The strong correlation between ANTXR2 expression and host susceptibility to anthrax toxin has been demonstrated in many cells and animal models; recently, it has been confirmed in HapMap cells using population-based statistical analysis [2,12,13,14,15,16]. The only reported genetic variation altering toxin sensitivity is rs12647691, which affects the binding affinity between anthrax toxin and its receptor via a non-synonymous SNP. In this study, for the first time, the promoter of ANTXR2 was characterized by dual-luciferase assay in episomes and verified by CRISPR/Cas9-mediated genomic deletion in vivo, and two genetic variations occupying CREB binding sites were found to affect promoter activity synergistically. Also, a region of 3550 bp in length which is 70 kb upstream to TSS was also confirmed to be bound by CREB and spatially co-localized to the promoter region, suggesting that there is additional transcriptional regulation governing ANTXR2 expression. It should be interesting to further investigate whether there are any polymorphisms in this region accounting for ANTXR2 expression variation. Considering the range of population variation in ANTXR2 expression levels, the present findings augment understanding of the regulatory mechanisms involved. Additional genetic variation in these regions may well be detected in terms of influence on ANTXR2 expression, raising the prospect that a panel could be constructed and used for anthrax toxin susceptibility prediction.
In the analysis of ANTXR2 expression or toxin sensitivity correlated to populations carrying different genotypes, as shown in Figure 3c,d, we set up three groups rather than many groups for every genotype. We noticed that heterozygotes are the majority in groups of rest1, rest2 and rest3, which is likely to confound the analysis. It is because the numbers of individuals carrying certain genotypes are significantly different. For example, only five individual cells have C/C at rs80314910 in the available data, and the genotypes at rs13140055 and rs12647691 in these five cells are G/G and C/C. Therefore, based on the experiment results showed in Figure 3a, with the presumption that homozygotes have a clearer phenotype than heterozygotes, we focused on G-CTT or G-CTT-C homozygotes and combined other genotypes into three groups to ensure enough samples in each group for statistical analysis.
Interestingly, two SNPs examined in this study have shown their combinatorial effect on ANTXR2 promoter activity, while it is difficult to discern in GWASs (genome wide association study) since the tested populations do not provide sufficient cohorts of each genotype. Given the complex genetic make-up of cell populations, it is not unusual for an association which has been experimentally demonstrated in vitro to not be observed statistically in populations. However, when three SNPs (one modulating toxin affinity and two others coordinately altering expression levels of the receptor) were analyzed for toxin susceptibility, a statistically significant association could be observed. This result supports the influence of genetic variants found here with the notion that transcription of ANTXR2 is a multi-factorial mechanism, and confirms the role of genetic variation found by Martchenko et al. [16].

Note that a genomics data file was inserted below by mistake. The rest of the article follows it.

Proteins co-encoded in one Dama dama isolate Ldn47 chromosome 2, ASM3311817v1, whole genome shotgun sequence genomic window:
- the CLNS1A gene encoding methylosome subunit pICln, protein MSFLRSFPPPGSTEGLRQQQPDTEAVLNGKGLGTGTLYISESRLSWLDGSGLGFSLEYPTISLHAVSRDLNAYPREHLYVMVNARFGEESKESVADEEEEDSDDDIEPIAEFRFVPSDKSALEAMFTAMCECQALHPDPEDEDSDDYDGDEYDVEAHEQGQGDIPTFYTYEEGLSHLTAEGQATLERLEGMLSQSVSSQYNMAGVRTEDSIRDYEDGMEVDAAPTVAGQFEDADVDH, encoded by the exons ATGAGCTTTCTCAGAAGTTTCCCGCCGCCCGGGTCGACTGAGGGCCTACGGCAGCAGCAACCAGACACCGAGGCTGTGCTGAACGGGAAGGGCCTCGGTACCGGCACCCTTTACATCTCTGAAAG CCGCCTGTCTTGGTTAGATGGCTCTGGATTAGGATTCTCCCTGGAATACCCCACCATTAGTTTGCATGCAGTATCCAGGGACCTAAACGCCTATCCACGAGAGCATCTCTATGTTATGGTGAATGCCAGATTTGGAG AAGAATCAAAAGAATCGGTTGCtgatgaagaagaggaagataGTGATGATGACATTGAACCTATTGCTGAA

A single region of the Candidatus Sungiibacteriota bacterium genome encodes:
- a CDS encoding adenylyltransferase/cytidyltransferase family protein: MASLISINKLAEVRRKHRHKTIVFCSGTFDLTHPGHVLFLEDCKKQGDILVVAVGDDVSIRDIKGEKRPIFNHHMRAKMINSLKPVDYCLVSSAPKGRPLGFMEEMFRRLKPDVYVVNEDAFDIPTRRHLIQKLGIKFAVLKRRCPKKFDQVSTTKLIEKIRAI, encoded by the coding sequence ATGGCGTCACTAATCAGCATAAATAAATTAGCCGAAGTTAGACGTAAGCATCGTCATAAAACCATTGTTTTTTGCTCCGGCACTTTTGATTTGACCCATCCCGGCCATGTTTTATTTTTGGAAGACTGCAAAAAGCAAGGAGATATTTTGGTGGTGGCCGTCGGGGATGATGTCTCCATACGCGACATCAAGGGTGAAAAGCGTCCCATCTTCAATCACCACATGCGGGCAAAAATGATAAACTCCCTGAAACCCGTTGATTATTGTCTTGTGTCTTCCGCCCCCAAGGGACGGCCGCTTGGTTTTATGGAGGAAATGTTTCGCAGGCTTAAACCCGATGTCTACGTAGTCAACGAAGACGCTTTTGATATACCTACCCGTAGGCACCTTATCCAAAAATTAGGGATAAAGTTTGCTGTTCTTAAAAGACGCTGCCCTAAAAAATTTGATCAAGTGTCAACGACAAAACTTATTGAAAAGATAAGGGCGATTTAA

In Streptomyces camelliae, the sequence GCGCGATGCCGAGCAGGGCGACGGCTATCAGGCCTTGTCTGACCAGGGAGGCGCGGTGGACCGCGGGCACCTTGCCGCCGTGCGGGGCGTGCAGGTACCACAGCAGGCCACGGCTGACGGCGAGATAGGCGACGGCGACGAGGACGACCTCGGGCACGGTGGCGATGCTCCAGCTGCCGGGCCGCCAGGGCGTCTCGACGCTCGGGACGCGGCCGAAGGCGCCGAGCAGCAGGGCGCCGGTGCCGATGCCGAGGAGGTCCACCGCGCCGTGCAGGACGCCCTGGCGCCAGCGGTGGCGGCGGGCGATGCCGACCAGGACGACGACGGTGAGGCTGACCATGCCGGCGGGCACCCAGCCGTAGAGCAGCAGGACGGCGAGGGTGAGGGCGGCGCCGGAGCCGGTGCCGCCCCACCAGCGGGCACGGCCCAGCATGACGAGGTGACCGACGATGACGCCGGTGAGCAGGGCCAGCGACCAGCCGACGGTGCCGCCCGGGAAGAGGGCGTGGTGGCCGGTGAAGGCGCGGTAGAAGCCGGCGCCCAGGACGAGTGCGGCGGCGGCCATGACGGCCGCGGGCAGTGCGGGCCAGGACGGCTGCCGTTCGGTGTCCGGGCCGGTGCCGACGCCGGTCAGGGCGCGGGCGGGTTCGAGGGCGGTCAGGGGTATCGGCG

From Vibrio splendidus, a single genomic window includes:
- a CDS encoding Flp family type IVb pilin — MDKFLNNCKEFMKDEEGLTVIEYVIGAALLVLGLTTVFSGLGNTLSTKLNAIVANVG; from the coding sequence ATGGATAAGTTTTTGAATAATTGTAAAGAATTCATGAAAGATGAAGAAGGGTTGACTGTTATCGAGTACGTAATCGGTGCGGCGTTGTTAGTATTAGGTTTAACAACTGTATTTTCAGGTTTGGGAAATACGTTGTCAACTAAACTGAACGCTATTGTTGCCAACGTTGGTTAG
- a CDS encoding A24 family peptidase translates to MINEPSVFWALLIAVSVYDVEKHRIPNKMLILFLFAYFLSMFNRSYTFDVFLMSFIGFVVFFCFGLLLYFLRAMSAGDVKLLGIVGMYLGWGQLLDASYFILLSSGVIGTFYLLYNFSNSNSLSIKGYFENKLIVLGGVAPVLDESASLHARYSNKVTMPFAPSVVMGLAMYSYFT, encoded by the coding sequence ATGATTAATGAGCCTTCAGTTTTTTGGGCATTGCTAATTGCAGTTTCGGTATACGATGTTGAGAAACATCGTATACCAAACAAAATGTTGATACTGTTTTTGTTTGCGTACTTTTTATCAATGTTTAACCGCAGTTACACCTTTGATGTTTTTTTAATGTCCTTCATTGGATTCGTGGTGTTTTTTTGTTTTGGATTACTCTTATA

Among the SNPs in the regulatory region of ANTXR2, we focused on these two SNPs because their positions were predicted as CREB-binding sites, and ChIP-qPCR and EMSA confirmed the CREB involvement. Both SNPs affect promoter activity in dual-luciferase reporter assay but Supershift revealed that only variation at rs80314910 affect CREB binding (Figure S3b). It suggested that, although CREB binds at rs13140055, it is not an essential determinant in having an effect on promoter activity. rVISTA 2.0 analysis showed that this SNP is also located at some other TFs’ binding motifs. Further research about the transcriptional mechanism might provide more insights for this issue. ANTXR2, also widely known as Capillary morphogenesis gene 2, is a type I membrane protein expressed ubiquitously in human tissues and involved in angiogenesis. Its critical role was well established in diseases beside anthrax, such as in hyaline fibromatosis syndrome, ankylosing spondylitis and potentially in many kinds of cancers [28,29,30]. Given that regulatory activity and CREB binding were cross-validated in different cell types, results obtained from our study might also be indicative for related disease predisposition.

4. Experimental Section

4.1. Cell Culture

HEK293 cells (ATCC CRL-1573) were maintained in Minimum Essential Medium, Alpha 1X with Earle’s salts, ribonucleotides, deoxyribonucleosides and L-glutamine (Cellgro, Manassas, VA, USA) supplemented with 10% fetal bovine serum (ExCell). THP-1 cells (ATCC TIB-202) were maintained in RPMI 1640 Medium (Cellgro) supplemented with 10% fetal bovine serum (ExCell).

4.2. Chromosome Conformation Capture Assay

The 3C assay was performed according to Miele et al. [31] with some modifications. Following the knowledge gained from Gavrilov et al. [32], experiments were conducted in small of volumes (200–500 μL). The nuclear DNA of 1% formaldehyde cross-linked HEK293 cells was digested with EcoRI prior to proximity ligation and the reversal of cross-links. A fragment containing the ANTXR2 promoter was used as an anchor. DNA fragments that spanned each of the restriction sites to be analyzed were amplified by PCR and equimolecularly mixed as a control template [33]. The interaction frequencies were indicated by the normalized amplification efficiency.